It Ain’t Me, Babe

“She’s a lone forsaken beauty and it’s don’t trust anyone. I wish I was there beside her, but I’m not there. I’m gone.”

Bob Dylan, the grand master poet Cheshire Cat full of backward riddles, lyrical dead ends, mistruths, fables, follies and mysticism. A modern day Bard that’s kept dorm room explorers and armchair sociologists guessing at each lyrical turn. Even 50 years later, the internet is still locked in heated debates on boards full of kids who just found his music as well as the ones who’ve been having the same argument since “Another Side.” Bob’s answer to all of it? Brushed off as absurdity, like a mad man’s circus, but never outright denying any of it. It’s a dance that many of us have been a part of, one where he’s firmly taking the lead for 50 years. We’re like a ball of yarn batted back and forth in his paws, and just when we think we’ve got a grasp on what he’s up to, it all comes unraveled once again.   

But what if he’s been telling the truth this whole time and we’re too invested not to see the forest for the trees? Wouldn’t it be the greatest magic trick of all? Maybe, just maybe, Bob Dylan hasn’t been here for longer than we’ve noticed. Maybe he dusted off the whole game decades ago. There was the motorcycle wreck that brought his career to a halt while he recuperated and reassessed his career. It had been the longest folks had gone without an album, let alone a report on his whereabouts. It was easy to speculate. So, he needed a distraction for us to focus on. Luckily there was Beatlemania and a lot of free time on people’s hands. We were all looking one way proclaiming Paul Is Dead, while Bobby was ghosting out of the party on a 64 Triumph.

What if he had? How hard would it be for Columbia Records to keep his output coming even without him not around? The scene was perfect really. Here you have a guy that sings in a way that if you’re not paying attention, you may not be able to understand him. Never lauded as a great vocalist by any means, how hard would it be to impersonate him, especially when he was changing his style from album to album anyway? And when it came to his live show, Dylan would regularly alter the time signatures of his songs to an unrecognizable arrangement, only familiar by picking out the stray word or two to complete the puzzle as to just which song you were hearing. Especially in his later years when age would take even his iconic nasal styling to that of an aged whisper. Why, you could almost get anyone up on the stage.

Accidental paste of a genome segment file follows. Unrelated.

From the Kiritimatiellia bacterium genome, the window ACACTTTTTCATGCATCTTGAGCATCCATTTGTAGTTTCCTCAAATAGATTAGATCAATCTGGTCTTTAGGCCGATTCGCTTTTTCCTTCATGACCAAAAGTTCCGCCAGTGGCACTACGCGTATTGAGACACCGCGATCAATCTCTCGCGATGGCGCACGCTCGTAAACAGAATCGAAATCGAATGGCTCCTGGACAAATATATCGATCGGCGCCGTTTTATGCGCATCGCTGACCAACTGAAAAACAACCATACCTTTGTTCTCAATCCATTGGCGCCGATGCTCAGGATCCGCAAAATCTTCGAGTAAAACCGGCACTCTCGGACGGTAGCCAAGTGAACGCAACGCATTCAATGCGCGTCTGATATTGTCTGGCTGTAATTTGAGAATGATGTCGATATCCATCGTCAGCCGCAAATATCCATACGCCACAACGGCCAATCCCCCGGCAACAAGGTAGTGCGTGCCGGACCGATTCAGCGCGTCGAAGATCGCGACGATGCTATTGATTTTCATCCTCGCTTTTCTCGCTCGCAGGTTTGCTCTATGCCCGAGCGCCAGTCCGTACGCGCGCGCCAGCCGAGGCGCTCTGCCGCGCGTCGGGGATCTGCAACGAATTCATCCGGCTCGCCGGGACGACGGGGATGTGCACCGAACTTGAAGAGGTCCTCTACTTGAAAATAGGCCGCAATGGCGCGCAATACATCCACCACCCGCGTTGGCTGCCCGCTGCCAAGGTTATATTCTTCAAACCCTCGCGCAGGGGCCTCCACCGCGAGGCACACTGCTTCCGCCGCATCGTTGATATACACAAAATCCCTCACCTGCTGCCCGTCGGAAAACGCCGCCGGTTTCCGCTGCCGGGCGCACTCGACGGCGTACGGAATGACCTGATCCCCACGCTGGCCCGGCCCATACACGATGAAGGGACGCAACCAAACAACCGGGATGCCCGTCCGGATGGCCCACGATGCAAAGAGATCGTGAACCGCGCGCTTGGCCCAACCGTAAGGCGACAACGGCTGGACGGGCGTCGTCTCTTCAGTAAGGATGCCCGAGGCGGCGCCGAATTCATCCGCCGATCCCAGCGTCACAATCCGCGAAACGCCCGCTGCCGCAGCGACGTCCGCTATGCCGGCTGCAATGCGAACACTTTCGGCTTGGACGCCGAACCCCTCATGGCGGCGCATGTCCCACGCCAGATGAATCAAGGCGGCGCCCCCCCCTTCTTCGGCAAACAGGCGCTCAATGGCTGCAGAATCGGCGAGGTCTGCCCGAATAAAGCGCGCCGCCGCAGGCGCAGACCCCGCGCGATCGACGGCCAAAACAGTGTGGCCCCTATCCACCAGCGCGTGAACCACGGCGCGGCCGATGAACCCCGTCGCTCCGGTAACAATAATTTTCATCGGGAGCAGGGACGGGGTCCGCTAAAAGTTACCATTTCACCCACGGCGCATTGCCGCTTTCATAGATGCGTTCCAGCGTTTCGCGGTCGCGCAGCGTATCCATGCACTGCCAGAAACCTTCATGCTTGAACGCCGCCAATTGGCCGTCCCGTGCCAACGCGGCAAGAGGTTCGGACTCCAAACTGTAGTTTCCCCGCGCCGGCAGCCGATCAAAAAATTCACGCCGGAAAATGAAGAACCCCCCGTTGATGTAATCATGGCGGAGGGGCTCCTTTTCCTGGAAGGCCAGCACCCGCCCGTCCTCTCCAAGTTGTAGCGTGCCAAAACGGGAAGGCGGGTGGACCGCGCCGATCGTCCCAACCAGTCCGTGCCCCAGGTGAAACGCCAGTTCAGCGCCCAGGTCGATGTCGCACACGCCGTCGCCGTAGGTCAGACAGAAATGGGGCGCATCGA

Do you remember the story about him being stopped by police in Jersey? “He” was wearing a hoodie, riding his bike through a neighborhood after dark. When the cops stop him for looking suspicious, Dylan tells them who he is but they don’t believe him. “You don’t look like Bob Dylan.” The joke was on the officer later, but who knows?  If you can’t recognize someone face to face…

The movie that Dylan co-wrote was called Masked and Anonymous. A separate movie based on his life and mythology was called I’m Not There. The second album of the 70s was an album called “New Morning” and a few years later he was wearing face paint during his Rolling Thunder tour. And the ultimate smoking gun, would the real Dylan think that the Christmas album was a good idea? Looks like a well-worn formula from record label land.

Anyone could be up there in his place. Maybe it’s son Jakob, always reluctant to talk about his father. Or Cate Blanchet, who portrayed him so well in the film. Maybe it’s Robert Zimmerman, back from the dead himself. Or maybe Dylan really is one of the greatest character studies of all time, completely in control of his legend and legacy, well aware that the more we’re stuck guessing, the more we’ll want and wait for him. Job security by an expert hand, able to see every play on the chessboard before us.  A joker and a thief with a bird’s eye view from the watchtower.

Kyle Meredith is the music director of WFPK and host of the nationally syndicated “The Weekly Feed.” Hunting bears was never his strong point.